How cancer treatment can trigger menopause

The “M” word… Menopause… yeah, we talk about upcoming changes in our life with our peers, and with our friends/family

The “M” word… Menopause… yeah, we talk about upcoming changes in our life with our peers, and with our friends/family members who are older then us to understand what “it” is like. But I’d had NO idea that women going through cancer treatments could be instantly put into menopause—yes, even young women. Nobody talks about this type of menopause.

There are three ways this can happen, and sometimes cancer patients have all three methods happening to them within several weeks of each other.

Method #1: Chemotherapy
On day 15 of the chemo treatments (a day after my second treatment), I was feeling just a tad green… then, my hair decided to fall out and my body went into chemo-induced menopause—all on the same day. I felt like a package of instant oatmeal you nuke in the oven… hot! hot! hot! I remember wearing my wig uptown for the first time, and almost fainting on the sidewalk when the first “hot flash” happened… it was almost a bald woman down situation. Not a pretty sight! But funny… I sat down on the edge of the sidewalk and started laughing (it was better then crying).

Method #2: Other drugs
For example, tamoxifen for breast cancer treatment.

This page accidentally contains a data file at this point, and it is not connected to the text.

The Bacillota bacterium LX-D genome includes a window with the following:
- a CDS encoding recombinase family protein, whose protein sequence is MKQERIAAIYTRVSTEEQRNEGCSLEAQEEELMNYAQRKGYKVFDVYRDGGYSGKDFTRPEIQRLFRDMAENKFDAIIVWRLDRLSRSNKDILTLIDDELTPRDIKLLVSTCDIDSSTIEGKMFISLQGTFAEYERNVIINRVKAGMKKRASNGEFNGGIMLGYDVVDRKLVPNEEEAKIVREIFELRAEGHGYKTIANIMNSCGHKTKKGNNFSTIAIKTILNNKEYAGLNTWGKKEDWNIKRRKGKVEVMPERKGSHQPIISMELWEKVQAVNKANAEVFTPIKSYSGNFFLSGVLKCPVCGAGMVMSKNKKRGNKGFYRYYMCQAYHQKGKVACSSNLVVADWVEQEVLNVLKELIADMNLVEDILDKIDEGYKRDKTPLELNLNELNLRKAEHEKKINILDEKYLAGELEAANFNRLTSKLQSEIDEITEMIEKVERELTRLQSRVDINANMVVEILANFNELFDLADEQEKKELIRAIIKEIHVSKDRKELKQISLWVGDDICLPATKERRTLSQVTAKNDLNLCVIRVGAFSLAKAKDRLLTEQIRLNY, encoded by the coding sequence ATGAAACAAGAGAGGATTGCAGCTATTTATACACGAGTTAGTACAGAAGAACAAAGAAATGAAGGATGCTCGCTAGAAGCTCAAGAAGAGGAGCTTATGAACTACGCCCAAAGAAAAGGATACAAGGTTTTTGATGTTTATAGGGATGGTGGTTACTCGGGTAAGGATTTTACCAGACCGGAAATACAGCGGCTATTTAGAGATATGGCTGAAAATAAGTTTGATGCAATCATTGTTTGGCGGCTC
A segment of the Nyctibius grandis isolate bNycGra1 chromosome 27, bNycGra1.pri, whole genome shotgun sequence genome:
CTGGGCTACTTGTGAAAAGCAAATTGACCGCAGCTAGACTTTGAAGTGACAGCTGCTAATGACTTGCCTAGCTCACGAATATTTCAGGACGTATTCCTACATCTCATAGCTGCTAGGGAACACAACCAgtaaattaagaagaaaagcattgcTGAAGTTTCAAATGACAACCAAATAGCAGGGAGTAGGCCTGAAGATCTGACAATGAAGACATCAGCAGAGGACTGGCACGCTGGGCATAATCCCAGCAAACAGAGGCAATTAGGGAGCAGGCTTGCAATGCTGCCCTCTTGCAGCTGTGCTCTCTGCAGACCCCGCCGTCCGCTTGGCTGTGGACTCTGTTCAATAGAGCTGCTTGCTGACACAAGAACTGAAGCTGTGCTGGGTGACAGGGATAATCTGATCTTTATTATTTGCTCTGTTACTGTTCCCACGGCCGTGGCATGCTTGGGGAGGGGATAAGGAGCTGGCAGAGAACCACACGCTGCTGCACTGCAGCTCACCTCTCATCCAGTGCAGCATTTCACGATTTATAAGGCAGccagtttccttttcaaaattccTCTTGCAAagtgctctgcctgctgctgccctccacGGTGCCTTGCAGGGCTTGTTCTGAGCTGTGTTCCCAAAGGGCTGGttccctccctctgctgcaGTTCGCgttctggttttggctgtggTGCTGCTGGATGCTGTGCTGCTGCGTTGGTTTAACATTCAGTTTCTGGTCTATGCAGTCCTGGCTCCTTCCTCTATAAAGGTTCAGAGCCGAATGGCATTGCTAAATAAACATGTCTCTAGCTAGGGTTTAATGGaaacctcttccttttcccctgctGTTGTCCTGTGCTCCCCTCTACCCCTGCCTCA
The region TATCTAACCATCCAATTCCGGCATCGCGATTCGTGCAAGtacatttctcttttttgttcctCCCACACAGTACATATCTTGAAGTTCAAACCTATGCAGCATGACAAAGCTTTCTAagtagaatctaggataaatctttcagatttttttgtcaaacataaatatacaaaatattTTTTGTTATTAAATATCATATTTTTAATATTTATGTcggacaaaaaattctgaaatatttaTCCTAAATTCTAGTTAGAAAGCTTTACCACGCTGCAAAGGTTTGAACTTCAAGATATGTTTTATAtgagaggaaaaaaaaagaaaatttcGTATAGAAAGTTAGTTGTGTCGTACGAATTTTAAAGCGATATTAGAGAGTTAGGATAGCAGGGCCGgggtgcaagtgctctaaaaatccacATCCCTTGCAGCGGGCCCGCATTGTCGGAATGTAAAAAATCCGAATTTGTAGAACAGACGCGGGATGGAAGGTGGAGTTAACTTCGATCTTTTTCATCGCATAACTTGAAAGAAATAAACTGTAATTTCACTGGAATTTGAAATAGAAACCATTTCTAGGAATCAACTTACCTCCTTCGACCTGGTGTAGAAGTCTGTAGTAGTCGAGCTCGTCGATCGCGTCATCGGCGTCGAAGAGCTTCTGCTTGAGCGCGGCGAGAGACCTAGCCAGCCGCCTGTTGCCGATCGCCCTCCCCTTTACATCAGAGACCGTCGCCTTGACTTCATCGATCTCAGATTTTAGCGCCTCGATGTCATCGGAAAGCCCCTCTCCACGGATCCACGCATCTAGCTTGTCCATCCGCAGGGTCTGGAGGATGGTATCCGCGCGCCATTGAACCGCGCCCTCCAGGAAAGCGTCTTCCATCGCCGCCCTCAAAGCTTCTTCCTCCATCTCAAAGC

Method #3: Surgery
Hysterectomy/ovary removal.

Most of the time, these methods are permanent for keeping women in menopause. For me, it wasn’t, which has been a surprise. I actually did a little happy dance when I got my period back. It was a signal to me that my body was slowly returning to its normal operating system and that it was starting to become stronger and was healing. Needless to say I was more then happy to lose the “flashes.”

For women who go through this “instant cancer menopause”—it is a very stressful time and there are limited medical interventions available that will complement their cancer treatments. Thus as patients we’re left making difficult decisions re: quality of life vs. quality of health. We live with the results of the choices we made, and keep our fingers and toes crossed that we made the right ones given the information we had at the time. These are not easy choices. We have had so many changes happening to our bodies all at the same time, it is difficult to consume and digest all the medical information that is given to us and know what is right for us.

So the real menopause still awaits me… I know this is going to sound crazy, but I’d kind of like to have my periods forever now. I can’t believe I said that!

Take care
Jordan

Jordan is a Best Health reader and guest blogger. Find links to all of her posts on the Breast Cancer Blog home page.

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